Paul L. Caron

Wednesday, February 26, 2020

Thomas: How Should We Think About Wealth Tax Avoidance?

Jotwell (Tax) (2016)Kathleen DeLaney Thomas (North Carolina), How Should We Think About Wealth Tax Avoidance? (JOTWELL) (reviewing Diana Onu (Exeter), Lynne Oats (Exeter), Erich Kirchler (WU Vienna), & Andre Julian Hartmann (Vienna), Gaming the System: An Investigation of Small Business Owners' Attitudes to Tax Avoidance, Tax Planning, and Tax Evasion, 10 Games 46 (2019)):

A recently published empirical study by Diana Onu, Lynne Oats, Erich Kirchler, and Andre Julian Hartmann compares taxpayer attitudes towards acceptable tax planning, aggressive (yet legal) tax avoidance, and illegal tax evasion. While the study itself examines small business owners subject to income tax in the U.K., its implications should be of great interest to policymakers concerned about legal avoidance strategies with respect to any tax base. For example, aggressive but legal tax avoidance might be an important concern under recent wealth tax proposals in the United States.

As noted by the study’s authors, tax compliance literature has traditionally focused on the binary choice between compliance and evasion. That literature explores the various underpinnings of the decision to evade, from deterrence theory, to social norms, to attitudes that evasion is a victimless crime. But largely absent from this literature on individual taxpayers are studies of the motivations underlying aggressive, yet legal, tax avoidance strategies.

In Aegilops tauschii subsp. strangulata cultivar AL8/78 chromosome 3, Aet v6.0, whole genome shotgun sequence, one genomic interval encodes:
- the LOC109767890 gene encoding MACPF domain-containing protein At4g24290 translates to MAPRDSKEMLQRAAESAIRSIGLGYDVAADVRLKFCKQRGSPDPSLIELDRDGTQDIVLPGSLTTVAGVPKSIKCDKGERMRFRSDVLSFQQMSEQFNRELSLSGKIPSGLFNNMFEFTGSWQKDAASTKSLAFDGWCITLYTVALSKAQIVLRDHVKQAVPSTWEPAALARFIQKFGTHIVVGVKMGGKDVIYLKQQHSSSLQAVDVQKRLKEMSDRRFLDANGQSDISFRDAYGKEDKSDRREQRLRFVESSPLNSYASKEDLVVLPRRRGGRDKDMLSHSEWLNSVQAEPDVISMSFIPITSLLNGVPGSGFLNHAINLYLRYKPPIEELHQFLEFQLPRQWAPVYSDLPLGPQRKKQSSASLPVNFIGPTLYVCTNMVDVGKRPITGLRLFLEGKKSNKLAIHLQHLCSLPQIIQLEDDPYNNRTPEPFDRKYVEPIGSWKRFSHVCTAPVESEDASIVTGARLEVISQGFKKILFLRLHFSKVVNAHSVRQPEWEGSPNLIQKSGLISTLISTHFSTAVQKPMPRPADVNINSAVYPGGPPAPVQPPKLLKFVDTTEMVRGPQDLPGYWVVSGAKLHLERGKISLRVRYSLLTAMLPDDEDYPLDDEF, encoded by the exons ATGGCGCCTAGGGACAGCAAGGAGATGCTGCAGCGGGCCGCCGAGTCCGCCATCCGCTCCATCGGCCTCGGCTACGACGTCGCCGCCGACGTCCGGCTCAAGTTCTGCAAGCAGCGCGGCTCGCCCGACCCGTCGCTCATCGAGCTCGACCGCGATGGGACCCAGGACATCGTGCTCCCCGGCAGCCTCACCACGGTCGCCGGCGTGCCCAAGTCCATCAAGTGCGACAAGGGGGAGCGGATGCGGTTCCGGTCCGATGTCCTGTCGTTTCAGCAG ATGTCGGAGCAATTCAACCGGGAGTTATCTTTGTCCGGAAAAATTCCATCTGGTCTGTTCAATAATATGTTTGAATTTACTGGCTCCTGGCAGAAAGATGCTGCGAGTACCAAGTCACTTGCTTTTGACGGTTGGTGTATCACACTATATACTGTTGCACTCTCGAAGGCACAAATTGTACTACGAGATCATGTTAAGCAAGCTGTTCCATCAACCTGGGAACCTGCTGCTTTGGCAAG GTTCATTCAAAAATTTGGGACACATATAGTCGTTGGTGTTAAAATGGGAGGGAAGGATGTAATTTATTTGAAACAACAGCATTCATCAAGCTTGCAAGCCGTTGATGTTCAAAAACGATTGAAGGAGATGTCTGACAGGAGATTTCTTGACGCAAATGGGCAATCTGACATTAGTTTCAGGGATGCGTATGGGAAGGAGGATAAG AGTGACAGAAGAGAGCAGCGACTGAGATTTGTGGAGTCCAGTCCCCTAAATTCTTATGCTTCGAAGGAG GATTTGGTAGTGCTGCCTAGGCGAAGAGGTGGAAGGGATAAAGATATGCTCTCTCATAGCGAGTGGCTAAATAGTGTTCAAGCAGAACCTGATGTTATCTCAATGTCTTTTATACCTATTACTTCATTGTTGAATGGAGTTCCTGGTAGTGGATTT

In thinking about the U.S. tax system, this makes sense. Aggressive avoidance strategies are typically attributed to firms, where individual attitudes and other psychological factors are arguably less relevant. Evasion, on the other hand, is typically attributed to individual taxpayers (most often, sole proprietors), who often lack the resources to employ aggressive yet legal avoidance strategies. But if the U.S. were to adopt a wealth tax like the one proposed by Elizabeth Warren, the stakes or potential payoffs from avoidance might grow. If so, individual level avoidance strategies would presumably become much more commonplace.

So what do we know about the psychological factors that motivate legal tax avoidance, as distinct from evasion? It turns out, not much, but the study by Onu, Oats, Kirchler, and Hartmann sheds some light on this question. ...

It may be that the high marginal rates throughout much of the 20th century were possible because beliefs about the tax system were much different than they are today. For example, if today’s taxpayers have low tax morale and perceive that they are being treated unfairly by the tax system, we may in fact see more legal avoidance than in years past. The study by Onu, Oats, Kirchler, and Hartmann suggests that taxpayer beliefs may be one of the most important drivers of avoidance behavior. Policymakers would be well advised, therefore, to take such beliefs into account in designing taxes and take steps to combat low tax morale and perceptions of unfairness.

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